whether, planning and execution of actions, and learning.

We can search for previously unnoticed evolutionary transitions going
beyond the examples here (e.g. Figure 1), e.g. transitions between
organisms that merely react to immediate chemical environments in a
primaeval soup, and organisms that use temporal information about changing
concentrations in deciding whether to move or not.

Another class of examples seems to be the new mechanisms required after the
transition from a liquid based life form to life on a surface with more
stable structures (e.g. different static resources and obstacles in
different places), or a later transition to hunting down and eating mobile
land-based prey, or transitions to reproductive mechanisms requiring young
to be cared for, etc.? Perhaps we'll then understand how to significantly
extend AI.

Compare Schro|dinger's discussion in [19] of the relevance of quantum
mechanisms and chemistry to the storage, copying, and processing of genetic
information.26 I am suggesting that questions about evolved intermediate
forms of information processing are linked to philosophical questions about
the nature of mind, the nature of mathematical discovery, and deep gaps in
current AI.27


REFERENCES
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[2] M. A. Boden, The Creative Mind: Myths and Mechanisms, Weidenfeld
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[8] Tibor Ganti, The Principles of Life, OUP, New York, 2003. Eds. Eo|rs
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[9] J. J. Gibson, The Ecological Approach to Visual Perception, Houghton
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[10] M. M. Hanczyc and T. Ikegami, 'Chemical basis for minimal cognition',
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[12] I. Kant, Critique of Pure Reason, Macmillan, London, 1781. Translated
(1929) by Norman Kemp Smith.
[13] A Karmiloff-Smith, Beyond Modularity: A Developmental Perspective
on Cognitive Science, MIT Press, Cambridge, MA, 1992.
[14] S. Kauffman, At home in the universe: The search for laws of complexity, Penguin Books, London, 1995.
[15] M.W. Kirschner and J.C. Gerhart, The Plausibility of Life: Resolving
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[16] D. Kirsh, "Today the earwig, tomorrow man?', Artificial Intelligence,
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truth (DPhil Thesis), Ph.D. dissertation, Oxford University, 1962.
[21] A. Sloman, "Interactions between philosophy and AI: The role of
intuition and non-logical reasoning in intelligence", in Proc 2nd IJCAI,
pp. 209--226, London, (1971). William Kaufmann. Reprinted in
Artificial Intelligence, vol 2, 3-4, pp 209-225, 1971.
[22] A. Sloman,
The Computer Revolution in Philosophy,
Harvester Press (and Humanities Press), Hassocks, Sussex, 1978.
http://www.cs.bham.ac.uk/research/cogaff/62-80.html#crp,

[23] A. Sloman, "Interacting trajectories in design space and niche space:
A philosopher speculates about evolution', in Parallel Problem Solving
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Computer Science, No 1917, pp. 3–16, Berlin, (2000). Springer-Verlag.
[24] A. Sloman and R.L. Chrisley, "Virtual machines and consciousness',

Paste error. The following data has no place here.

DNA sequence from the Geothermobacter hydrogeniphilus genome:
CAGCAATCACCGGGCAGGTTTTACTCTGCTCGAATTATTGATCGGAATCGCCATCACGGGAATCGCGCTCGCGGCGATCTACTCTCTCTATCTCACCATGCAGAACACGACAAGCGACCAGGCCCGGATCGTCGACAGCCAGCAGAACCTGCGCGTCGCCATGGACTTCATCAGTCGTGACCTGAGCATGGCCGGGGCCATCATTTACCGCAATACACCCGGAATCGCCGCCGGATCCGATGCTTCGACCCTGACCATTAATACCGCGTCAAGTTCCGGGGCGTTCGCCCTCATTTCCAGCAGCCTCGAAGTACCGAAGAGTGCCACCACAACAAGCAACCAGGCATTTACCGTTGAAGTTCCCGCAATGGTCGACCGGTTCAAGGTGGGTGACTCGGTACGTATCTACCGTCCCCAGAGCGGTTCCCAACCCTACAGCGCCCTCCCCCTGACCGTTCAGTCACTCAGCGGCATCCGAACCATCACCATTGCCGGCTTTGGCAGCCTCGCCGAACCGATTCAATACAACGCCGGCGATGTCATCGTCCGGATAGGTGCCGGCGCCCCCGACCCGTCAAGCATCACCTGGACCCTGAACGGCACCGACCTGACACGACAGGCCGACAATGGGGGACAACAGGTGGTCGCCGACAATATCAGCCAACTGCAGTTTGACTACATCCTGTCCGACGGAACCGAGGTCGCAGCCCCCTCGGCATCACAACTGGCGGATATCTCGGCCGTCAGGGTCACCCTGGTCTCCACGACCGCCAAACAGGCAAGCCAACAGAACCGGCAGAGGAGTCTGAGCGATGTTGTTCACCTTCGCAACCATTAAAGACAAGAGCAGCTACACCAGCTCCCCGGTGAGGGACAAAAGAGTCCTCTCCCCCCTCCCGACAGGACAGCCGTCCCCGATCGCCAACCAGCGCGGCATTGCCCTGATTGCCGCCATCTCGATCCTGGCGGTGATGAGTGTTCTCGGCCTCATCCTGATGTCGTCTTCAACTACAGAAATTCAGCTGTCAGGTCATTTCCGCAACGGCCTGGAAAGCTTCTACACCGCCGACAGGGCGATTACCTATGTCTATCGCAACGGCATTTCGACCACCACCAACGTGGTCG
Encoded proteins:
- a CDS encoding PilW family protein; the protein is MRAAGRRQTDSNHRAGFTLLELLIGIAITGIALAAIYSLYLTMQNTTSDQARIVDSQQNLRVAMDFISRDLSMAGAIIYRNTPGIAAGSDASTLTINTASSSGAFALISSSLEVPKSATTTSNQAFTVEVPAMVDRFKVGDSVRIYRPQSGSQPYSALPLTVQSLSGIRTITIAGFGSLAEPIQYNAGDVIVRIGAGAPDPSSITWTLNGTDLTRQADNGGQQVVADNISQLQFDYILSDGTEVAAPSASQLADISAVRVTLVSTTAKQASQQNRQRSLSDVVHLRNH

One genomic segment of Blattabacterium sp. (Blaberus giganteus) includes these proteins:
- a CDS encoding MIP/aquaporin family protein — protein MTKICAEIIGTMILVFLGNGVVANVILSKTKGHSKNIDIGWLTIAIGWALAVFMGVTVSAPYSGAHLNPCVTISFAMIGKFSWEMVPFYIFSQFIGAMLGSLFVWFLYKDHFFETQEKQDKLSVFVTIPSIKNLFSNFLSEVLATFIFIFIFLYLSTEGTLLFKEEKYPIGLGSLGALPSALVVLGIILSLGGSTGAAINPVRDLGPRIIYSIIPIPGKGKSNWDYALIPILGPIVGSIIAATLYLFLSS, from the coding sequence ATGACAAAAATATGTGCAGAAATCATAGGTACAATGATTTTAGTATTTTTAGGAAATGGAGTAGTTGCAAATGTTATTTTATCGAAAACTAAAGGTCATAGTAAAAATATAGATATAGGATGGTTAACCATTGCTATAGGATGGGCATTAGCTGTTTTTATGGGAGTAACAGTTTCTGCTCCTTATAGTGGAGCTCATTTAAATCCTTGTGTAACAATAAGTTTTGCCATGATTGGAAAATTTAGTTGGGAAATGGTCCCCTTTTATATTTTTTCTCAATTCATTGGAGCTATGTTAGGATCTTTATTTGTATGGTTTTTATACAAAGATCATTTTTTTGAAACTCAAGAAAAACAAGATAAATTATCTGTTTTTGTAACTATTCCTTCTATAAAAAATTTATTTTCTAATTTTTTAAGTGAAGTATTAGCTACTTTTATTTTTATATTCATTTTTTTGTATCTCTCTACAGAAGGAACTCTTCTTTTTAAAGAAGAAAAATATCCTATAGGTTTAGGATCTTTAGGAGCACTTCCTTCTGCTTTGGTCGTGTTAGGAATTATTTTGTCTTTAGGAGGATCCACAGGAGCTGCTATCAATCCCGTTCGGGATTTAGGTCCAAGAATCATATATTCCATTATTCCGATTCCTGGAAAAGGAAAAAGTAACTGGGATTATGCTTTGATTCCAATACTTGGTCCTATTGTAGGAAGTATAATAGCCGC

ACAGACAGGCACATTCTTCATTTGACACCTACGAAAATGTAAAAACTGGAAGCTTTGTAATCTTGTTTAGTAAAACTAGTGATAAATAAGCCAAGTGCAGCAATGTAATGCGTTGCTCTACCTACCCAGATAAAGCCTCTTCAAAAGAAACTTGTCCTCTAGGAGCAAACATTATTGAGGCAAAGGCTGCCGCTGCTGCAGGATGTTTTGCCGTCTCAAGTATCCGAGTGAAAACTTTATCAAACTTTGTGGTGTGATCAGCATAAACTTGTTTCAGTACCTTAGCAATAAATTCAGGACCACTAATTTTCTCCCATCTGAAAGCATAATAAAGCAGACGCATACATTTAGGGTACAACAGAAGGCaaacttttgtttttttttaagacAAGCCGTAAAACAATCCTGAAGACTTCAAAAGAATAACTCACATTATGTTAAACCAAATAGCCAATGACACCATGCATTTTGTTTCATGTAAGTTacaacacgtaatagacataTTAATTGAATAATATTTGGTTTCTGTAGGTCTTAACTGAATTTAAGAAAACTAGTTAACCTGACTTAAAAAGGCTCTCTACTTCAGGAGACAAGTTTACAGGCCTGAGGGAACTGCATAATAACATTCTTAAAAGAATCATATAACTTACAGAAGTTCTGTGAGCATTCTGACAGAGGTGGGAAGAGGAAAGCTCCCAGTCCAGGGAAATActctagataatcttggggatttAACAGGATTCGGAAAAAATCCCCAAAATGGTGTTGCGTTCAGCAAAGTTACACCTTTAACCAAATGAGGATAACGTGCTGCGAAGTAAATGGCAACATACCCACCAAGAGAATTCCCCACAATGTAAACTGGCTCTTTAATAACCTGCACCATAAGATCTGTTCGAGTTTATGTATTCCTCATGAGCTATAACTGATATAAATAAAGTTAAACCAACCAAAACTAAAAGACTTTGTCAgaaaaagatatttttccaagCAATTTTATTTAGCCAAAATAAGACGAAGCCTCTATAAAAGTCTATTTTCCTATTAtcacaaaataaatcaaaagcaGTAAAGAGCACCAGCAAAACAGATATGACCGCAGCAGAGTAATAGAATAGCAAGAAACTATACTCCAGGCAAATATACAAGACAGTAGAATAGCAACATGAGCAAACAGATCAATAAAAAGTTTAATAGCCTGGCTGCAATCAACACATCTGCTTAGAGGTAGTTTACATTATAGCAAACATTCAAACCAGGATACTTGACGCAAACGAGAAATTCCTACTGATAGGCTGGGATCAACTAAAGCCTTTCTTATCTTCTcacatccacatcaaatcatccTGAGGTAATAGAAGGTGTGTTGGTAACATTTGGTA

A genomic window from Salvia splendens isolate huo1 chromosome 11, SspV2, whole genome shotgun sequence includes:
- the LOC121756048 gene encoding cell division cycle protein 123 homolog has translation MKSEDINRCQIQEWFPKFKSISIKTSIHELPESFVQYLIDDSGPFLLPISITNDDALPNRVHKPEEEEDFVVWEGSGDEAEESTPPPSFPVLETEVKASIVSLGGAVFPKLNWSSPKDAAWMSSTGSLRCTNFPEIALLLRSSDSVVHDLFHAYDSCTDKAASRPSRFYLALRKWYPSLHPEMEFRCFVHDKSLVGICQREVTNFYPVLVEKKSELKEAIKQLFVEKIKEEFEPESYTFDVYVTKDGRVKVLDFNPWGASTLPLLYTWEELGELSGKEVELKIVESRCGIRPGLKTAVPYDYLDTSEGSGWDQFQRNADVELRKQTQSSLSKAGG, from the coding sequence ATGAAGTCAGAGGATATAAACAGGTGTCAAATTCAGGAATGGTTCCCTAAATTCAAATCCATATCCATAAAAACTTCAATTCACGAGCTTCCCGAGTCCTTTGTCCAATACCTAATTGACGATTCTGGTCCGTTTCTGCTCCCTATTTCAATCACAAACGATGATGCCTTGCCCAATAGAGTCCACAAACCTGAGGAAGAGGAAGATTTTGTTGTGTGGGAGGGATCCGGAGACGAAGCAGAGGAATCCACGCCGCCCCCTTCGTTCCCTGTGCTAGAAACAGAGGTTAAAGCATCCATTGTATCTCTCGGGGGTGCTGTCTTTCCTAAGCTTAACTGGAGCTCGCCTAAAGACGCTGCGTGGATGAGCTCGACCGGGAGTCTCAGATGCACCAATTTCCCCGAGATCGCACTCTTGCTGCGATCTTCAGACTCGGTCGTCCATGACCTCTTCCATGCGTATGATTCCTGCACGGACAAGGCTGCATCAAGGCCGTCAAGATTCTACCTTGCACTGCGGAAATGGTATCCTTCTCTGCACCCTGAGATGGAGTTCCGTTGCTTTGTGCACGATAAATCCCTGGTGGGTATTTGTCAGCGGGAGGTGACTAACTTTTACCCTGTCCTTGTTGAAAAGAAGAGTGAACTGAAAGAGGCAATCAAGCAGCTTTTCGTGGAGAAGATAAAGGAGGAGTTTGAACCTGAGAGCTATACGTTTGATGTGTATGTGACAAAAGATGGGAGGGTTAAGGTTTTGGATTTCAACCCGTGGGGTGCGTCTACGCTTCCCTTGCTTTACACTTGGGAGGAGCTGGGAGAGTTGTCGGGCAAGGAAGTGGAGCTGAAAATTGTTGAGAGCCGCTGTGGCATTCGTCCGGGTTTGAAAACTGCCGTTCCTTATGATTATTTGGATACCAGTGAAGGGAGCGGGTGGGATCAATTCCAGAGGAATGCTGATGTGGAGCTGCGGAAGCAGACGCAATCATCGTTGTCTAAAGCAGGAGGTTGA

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[25] Aaron Sloman, "Virtual Machine Functionalism (The only form of
functionalism worth taking seriously in Philosophy of Mind and theories of Consciousness)', Research note, School of Computer Science,
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[26] Aaron Sloman, "Virtual machinery and evolution of mind (part 3) metamorphogenesis: Evolution of information-processing machinery', in
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Leeuwen, 849–856, Elsevier, Amsterdam, (2013).
[27] Aaron Sloman. What are the functions of vision? How did human
language evolve?, 2015. Online research presentation.

[28] Aaron Sloman and David Vernon. A First Draft Analysis of some MetaRequirements for Cognitive Systems in Robots, 2007. Contribution to
euCognition wiki.
[29] P. F. Strawson, Individuals: An essay in descriptive metaphysics,
Methuen, London, 1959.
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[31] A. M. Turing, "The Chemical Basis Of Morphogenesis', Phil. Trans. R.
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REFERENCES AND LINKS


Maintained by Aaron Sloman
School of Computer Science
The University of Birmingham


Computer Science, Univ. of Birmingham. email: a.sloman@cs.bham.ac.uk An extended abstract for a closely related invited talk at the Symposium on computational modelling of emotions is also available online at http:// www.cs.bham.ac.uk/research/projects/cogaff/aisb17-emotions-sloman.pdf http://goo.gl/9eN8Ks http://events.cs.bham.ac.uk/turing12/sloman.php http://www.cs.bham.ac.uk/research/projects/cogaff/sloman-1962 19 Boden [2] distinguishes H-Creativity, which involves being historically original, and P-Creativity, which requires only personal originality. The distinction is echoed in the phenomenon of convergent evolution, illustrated in https://en.wikipedia.org/wiki/List of examples of convergent evolution. The first species with some design solution exhibits H-creativity of evolution. Species in which that solution evolves independently later exhibit a form of P-creativity. 20 Why did Turing write in his [30] that chemistry may turn out to be as important as electricity in brains?